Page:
Combos, open environments, mission structure, reliable controls, content
Take a damn break.
Last year, Tony Hawk’s Proving Ground hit shelves against EA’s more realistic Skate. Despite Proving Ground revamping and tweaking a significant portion of Hawk gameplay (including a better video editor and the Aggro Kick speed booster), the series felt tired. Here’s why: in eight years, Activition released nine Tony Hawk games. Other sports titles like Madden and NBA Live warrant annual releases with completely updated rosters and new feature sets. What has changed that much in the world of skating? Apparently, the answer is the addition of cities and the cast of Jackass.
Activision: take a break. Reboots don’t mean anything when titles are released all the damn time. Or, if that’s what you’re content on doing, please stop paying for professional skaters and passing the buck to your audience. An annual $60 fee for a new city to skate in is ludicrous. You obviously know how to improve controls and include kick-ass features, but a new Hawk lumbers in with the excitement of a new Tomb Raider as opposed to the latest in the SSX series - existing without any anticipation.
Above: All we need, really
Recent rumblings suggest the new Hawk will be controller-less. Can that be the shot in the arm the decrepit skater desperately needs? After perfecting the controls, can rewriting the core gameplay help? All we know is we just want Classic mode back. And a decent story mode wouldn’t hurt either.
Excellent storylines, open-world cities, soundtracks, weapons, vehicles
Better moralistic choices, RPG elements that matter
At the risk of making a blanket statement, Grand Theft Auto is a trend setter. The jump from 2D to 3D, not to mention the logical shift from cartoony 3D to holy shit 3D had an adverse effect on gameplay design. GTA’s innovation rippled through the industry for plenty of me-too clones, bandwagon jumpers and formula tweaks. So why do we think GTA needs a facelift? Because we can’t shake the feeling that between GTAIII, Vice City, San Andreas, Vice City Stories, Bully, Liberty City Stories and GTAIV, we’ve been playing the same game since 2001.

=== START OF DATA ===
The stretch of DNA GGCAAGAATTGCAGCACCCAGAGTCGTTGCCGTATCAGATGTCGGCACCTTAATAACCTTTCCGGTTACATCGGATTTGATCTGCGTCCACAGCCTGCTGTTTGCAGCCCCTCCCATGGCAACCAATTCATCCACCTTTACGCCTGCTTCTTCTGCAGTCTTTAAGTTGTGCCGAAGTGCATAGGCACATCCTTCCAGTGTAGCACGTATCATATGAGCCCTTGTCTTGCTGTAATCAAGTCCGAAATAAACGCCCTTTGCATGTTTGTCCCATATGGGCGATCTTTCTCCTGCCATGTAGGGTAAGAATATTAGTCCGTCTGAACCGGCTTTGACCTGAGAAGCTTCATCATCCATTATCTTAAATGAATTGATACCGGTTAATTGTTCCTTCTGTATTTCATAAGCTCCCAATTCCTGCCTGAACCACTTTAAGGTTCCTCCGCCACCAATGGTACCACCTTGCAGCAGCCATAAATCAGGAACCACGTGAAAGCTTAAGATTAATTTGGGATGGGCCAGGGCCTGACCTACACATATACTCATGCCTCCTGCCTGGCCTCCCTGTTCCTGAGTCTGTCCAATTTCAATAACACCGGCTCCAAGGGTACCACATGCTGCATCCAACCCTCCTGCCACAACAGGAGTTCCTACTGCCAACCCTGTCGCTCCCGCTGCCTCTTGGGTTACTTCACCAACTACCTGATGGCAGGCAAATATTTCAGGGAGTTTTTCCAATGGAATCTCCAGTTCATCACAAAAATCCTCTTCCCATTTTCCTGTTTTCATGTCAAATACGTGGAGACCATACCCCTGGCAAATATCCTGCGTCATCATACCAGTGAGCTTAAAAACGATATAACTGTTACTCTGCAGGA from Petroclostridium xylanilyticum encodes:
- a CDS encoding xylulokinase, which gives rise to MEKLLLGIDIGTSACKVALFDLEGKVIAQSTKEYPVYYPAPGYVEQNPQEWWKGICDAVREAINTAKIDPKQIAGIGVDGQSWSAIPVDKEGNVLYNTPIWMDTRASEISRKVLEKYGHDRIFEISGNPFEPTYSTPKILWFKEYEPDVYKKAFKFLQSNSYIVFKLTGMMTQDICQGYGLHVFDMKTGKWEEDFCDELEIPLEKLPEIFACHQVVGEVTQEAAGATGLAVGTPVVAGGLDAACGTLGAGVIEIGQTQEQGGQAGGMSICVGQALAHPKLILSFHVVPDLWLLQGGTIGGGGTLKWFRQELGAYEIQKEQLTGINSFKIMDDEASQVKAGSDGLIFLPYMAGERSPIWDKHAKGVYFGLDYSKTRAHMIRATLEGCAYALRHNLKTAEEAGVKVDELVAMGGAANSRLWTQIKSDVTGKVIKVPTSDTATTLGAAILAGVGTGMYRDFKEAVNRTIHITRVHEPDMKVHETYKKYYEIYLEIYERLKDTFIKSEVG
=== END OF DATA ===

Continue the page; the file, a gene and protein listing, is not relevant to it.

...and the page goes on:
Above: Yup, we’ve done this before
Sure, reinvigorating tweaks here and there provided motorcycles, varied terrain, improved weapon aiming, better combat and a new wanted system… but so what? We’re still kind of bored. We’re still some low level thug aggressively climbing our way to power through the right connections. And we do it without major consequences. Sure, there’s still some big talk about moral ambiguity in the series. You don’t have to kill everything that moves, even though you’re given plenty of murderizing weapons like sniper rifles and grenades.
Because of this, our problem lies with your moralistic choices. In GTA IV, the tough choices were limited to the fates of a couple of people. Some missions weren’t open to you later or you lost something vaguely beneficial. Big deal. The folks at Bethesda and BioWare - makers of Oblivion/Fallout 3 and Knights of the Old Republic/Mass Effect respectively - know how to make your choices impactful.
Rockstar - let us decide whether the snitch you’re hunting lives or dies. Maybe he’ll reward us and we can work with him on a drug run? Let us kill a powerful mob boss during our first meeting. We might lose the guy’s mission selection, but we’ll gain notoriety and possibly have a hit put on us. What if we set up shop in a dinky apartment and hire our own lackeys? Open this world up to us without becoming an MMO. We just can’t shake the memory of Niko Bellic insisting he doesn’t kill in his many cutscenes, yet the very next thing he does under our control is knife a jogger in the throat.
Dec 17, 2008
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